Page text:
Morehouse-to-Bowdoin Exchange Student Recalls his 1965 Bowdoin Semester

CB7Eo5WUkAEbEbuFifty years after his semester exchange at Bowdoin College, Morehouse College alumnus Freddie J. Cook returned to Bowdoin on Monday to speak to students, staff and faculty about his experiences as a student in the 1960s.

The first of his family to go to college, Cook traveled from Morehouse to Bowdoin in 1965 when he was chosen to participate in the selective semester-exchange program.

In the turbulent ’60s, Cook recalled the overwhelming tension across the country. “We had young versus old, black versus white, rich versus poor,” he said. In his hometown of Atlanta, Georgia, Cook struggled to understand the socioeconomic disparities he saw. Out of a neighborhood with 70 boys, only three made it to adulthood without going to jail or dying, Cook recounted. He and his older brother were two of them.

While his semester at Bowdoin represented an opportunity to escape the poverty of Atlanta, he said that the new environment, so radically different from his childhood, was almost too much to handle as a young student.

Cook’s daughter, 30-year-old Elon Cook, a recent graduate of Brown University’s Public Humanities M.A. program, attended her father’s talk. She tweeted throughout, repeating some of her father’s telling anecdotes and quotes.

— The Descendant (@Their_Child) April 6, 2015

One of the greatest surprises for Cook upon arriving at Bowdoin was finding that students here had maids. Back at home, his mother worked as a maid and a nanny for a Coca-Cola executive. For many years, his mother got by on the low wages she was paid, but she didn’t leave the job until one of the boys she took care of returned home from college and addressed her with a racial slur. She quit when the son refused to apologize, which forced her to resort to welfare for several months to support her family.

Early on at Bowdoin, Cook remembers feeling like a fish out of water. “I had boundless ambition to gather me, yet I soon found myself lapsing into depression,” he told students. Cook spent much of his time in isolation and writing poetry to help cope with the shock of luxury at Bowdoin. However, despite his initial feelings of bitterness and despair, he remembers building excellent relationships with his professors and enjoying class discussions, particularly in English literature and economics. He even began wearing a bow tie and a sweater as the Bowdoin aesthetic began to grow on him.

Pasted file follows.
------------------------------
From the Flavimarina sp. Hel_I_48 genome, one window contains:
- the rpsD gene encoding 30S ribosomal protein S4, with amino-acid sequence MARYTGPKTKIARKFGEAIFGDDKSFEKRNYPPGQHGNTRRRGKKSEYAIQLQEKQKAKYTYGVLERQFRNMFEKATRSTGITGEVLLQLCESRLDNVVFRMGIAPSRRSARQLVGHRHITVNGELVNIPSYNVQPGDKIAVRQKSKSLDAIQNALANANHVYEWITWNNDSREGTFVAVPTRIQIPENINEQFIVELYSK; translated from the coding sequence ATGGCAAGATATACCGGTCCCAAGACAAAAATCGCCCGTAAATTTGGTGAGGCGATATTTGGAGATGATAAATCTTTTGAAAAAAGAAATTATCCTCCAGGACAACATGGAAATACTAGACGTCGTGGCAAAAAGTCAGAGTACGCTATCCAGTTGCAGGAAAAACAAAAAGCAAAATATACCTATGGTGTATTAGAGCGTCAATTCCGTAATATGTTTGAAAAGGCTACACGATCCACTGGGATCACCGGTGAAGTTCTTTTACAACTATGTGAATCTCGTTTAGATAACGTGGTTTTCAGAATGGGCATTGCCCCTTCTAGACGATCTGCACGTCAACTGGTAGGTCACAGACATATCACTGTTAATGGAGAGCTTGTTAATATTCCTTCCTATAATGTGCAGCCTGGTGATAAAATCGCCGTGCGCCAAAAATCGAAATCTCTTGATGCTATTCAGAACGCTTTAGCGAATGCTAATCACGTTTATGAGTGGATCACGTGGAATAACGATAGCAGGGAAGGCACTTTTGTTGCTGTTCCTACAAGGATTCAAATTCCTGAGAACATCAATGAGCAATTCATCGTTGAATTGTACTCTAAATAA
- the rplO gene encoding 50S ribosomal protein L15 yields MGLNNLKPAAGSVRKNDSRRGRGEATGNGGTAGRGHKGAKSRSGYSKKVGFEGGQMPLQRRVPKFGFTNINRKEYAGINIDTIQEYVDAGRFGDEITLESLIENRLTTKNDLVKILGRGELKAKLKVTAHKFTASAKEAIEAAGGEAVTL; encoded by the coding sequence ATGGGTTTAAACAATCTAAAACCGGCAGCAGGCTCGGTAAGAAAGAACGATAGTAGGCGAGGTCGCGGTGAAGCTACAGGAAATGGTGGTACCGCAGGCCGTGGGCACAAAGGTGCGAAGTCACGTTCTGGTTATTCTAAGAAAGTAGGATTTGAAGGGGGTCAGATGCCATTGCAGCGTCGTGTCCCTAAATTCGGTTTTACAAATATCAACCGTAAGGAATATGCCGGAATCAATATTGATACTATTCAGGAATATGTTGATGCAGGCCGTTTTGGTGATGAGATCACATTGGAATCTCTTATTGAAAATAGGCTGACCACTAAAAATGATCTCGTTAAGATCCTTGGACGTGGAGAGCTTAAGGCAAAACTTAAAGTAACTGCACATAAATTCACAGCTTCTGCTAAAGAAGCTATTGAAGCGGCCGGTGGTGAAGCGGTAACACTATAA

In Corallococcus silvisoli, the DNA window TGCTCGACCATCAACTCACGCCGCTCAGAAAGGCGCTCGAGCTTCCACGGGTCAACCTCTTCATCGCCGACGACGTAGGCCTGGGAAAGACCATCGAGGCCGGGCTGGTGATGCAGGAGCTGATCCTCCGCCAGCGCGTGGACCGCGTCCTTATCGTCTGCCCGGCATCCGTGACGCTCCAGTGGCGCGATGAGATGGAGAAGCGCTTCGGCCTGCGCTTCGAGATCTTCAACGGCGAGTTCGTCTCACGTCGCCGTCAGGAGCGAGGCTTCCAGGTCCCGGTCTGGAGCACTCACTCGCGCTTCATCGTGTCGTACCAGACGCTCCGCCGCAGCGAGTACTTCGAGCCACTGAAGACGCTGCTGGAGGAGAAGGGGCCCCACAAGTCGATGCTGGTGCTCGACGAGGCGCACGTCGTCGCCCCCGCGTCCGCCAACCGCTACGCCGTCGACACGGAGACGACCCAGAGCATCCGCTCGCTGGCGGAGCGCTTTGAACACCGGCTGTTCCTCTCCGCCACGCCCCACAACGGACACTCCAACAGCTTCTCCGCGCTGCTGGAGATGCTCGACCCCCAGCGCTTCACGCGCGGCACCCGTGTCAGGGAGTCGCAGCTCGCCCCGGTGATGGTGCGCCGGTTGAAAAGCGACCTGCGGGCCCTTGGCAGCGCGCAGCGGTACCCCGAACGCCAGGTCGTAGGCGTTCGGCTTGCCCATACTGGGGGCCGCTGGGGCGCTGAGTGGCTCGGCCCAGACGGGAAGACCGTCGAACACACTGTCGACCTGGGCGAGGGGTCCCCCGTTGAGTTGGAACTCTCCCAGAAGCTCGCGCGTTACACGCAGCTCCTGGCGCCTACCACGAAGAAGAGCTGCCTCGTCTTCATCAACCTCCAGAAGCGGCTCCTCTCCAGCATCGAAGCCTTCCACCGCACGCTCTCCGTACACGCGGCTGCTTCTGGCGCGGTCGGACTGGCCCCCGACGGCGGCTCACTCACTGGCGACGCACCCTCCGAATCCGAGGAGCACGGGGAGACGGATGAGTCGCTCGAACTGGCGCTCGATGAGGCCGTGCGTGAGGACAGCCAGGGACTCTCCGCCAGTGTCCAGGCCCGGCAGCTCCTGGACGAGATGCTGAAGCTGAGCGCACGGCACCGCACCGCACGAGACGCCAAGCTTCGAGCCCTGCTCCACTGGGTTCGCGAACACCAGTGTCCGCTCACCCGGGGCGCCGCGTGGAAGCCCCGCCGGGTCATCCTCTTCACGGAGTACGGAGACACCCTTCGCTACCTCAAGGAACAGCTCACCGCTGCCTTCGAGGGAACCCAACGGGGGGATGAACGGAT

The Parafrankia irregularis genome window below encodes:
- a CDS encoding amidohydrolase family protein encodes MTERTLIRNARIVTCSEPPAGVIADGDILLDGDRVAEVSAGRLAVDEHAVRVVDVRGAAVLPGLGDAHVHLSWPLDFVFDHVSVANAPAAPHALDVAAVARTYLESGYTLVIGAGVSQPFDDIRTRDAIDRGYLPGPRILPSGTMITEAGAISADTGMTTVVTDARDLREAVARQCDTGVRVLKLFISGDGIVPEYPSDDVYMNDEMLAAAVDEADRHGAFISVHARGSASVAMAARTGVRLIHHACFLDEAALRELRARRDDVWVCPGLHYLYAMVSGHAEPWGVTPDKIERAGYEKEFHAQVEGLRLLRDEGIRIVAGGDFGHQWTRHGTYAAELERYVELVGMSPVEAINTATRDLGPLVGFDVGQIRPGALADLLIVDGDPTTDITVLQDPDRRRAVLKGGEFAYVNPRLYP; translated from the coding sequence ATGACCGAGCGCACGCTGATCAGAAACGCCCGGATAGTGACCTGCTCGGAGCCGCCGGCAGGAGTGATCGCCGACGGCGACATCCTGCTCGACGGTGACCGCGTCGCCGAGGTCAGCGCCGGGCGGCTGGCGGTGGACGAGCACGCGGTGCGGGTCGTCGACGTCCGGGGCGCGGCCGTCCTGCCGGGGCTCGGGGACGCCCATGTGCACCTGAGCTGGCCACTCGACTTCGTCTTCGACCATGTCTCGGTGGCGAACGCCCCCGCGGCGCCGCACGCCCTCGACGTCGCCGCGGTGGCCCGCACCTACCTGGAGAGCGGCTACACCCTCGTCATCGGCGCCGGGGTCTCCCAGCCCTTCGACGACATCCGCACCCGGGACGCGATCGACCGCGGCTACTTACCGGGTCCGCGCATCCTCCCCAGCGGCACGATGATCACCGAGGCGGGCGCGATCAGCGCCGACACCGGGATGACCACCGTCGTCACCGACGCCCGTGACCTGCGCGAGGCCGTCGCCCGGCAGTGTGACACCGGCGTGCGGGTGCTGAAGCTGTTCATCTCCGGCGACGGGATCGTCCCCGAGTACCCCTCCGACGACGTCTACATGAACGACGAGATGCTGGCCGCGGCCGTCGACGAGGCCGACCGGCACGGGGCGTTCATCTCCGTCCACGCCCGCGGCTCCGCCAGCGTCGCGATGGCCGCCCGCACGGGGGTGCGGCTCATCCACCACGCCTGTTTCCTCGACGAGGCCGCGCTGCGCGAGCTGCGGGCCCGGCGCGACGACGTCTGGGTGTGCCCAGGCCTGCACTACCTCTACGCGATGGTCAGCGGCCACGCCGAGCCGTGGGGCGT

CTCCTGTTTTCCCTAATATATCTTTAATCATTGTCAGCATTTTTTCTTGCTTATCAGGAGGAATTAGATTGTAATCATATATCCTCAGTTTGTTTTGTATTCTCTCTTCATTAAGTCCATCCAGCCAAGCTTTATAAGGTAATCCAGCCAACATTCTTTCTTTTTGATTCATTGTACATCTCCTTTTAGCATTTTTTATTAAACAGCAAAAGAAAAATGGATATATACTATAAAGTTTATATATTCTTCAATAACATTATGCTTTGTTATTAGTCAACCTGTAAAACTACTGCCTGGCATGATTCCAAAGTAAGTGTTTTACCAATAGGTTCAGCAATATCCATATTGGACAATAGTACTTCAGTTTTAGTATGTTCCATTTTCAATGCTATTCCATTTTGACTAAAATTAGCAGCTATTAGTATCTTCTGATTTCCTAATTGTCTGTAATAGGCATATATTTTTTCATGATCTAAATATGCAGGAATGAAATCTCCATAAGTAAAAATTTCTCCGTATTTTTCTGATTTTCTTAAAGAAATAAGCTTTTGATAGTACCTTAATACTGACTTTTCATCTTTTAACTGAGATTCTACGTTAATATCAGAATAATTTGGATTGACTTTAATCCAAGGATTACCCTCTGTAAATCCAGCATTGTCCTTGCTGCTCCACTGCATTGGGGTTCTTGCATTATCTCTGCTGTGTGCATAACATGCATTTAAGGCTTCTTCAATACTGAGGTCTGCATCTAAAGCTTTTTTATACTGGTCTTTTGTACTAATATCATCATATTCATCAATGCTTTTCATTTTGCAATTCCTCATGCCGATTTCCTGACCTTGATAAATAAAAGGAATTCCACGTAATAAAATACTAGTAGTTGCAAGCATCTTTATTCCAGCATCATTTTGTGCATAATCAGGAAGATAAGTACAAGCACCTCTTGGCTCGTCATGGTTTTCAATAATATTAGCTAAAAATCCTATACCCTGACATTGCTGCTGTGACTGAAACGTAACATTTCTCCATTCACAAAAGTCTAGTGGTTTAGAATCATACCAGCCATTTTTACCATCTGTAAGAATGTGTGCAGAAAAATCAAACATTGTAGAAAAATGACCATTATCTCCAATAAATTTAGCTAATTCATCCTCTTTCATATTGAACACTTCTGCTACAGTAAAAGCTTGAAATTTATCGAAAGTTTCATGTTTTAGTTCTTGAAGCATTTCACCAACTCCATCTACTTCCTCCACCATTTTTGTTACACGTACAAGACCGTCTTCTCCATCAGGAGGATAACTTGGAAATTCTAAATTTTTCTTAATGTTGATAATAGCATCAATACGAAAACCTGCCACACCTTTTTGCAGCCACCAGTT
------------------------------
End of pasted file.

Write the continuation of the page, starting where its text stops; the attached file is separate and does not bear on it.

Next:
Cook returned to Morehouse College, where there were no toga parties, kegs or 24-hour dining, with a very different perspective. While some mixed emotions remained, Cook learned the value of breaking away from his comfort zone and making something more of his education. Addressing the students sitting around him, he said he hopes they find the “fire within” and a desire to always move forward. As for his own young self, Cook said he always felt “there was some kind of invisible hand pushing me along.”

After graduating from college, Cook embarked on a long career in sales, and he fulfilled his lifelong goal of raising a loving family. His wife, two daughters and granddaughter joined Cook during his reflections in Russwurm African American Center and his walk around campus.

The discussion was sponsored by the African-American Society and organized by Symone Howard ’15.

 

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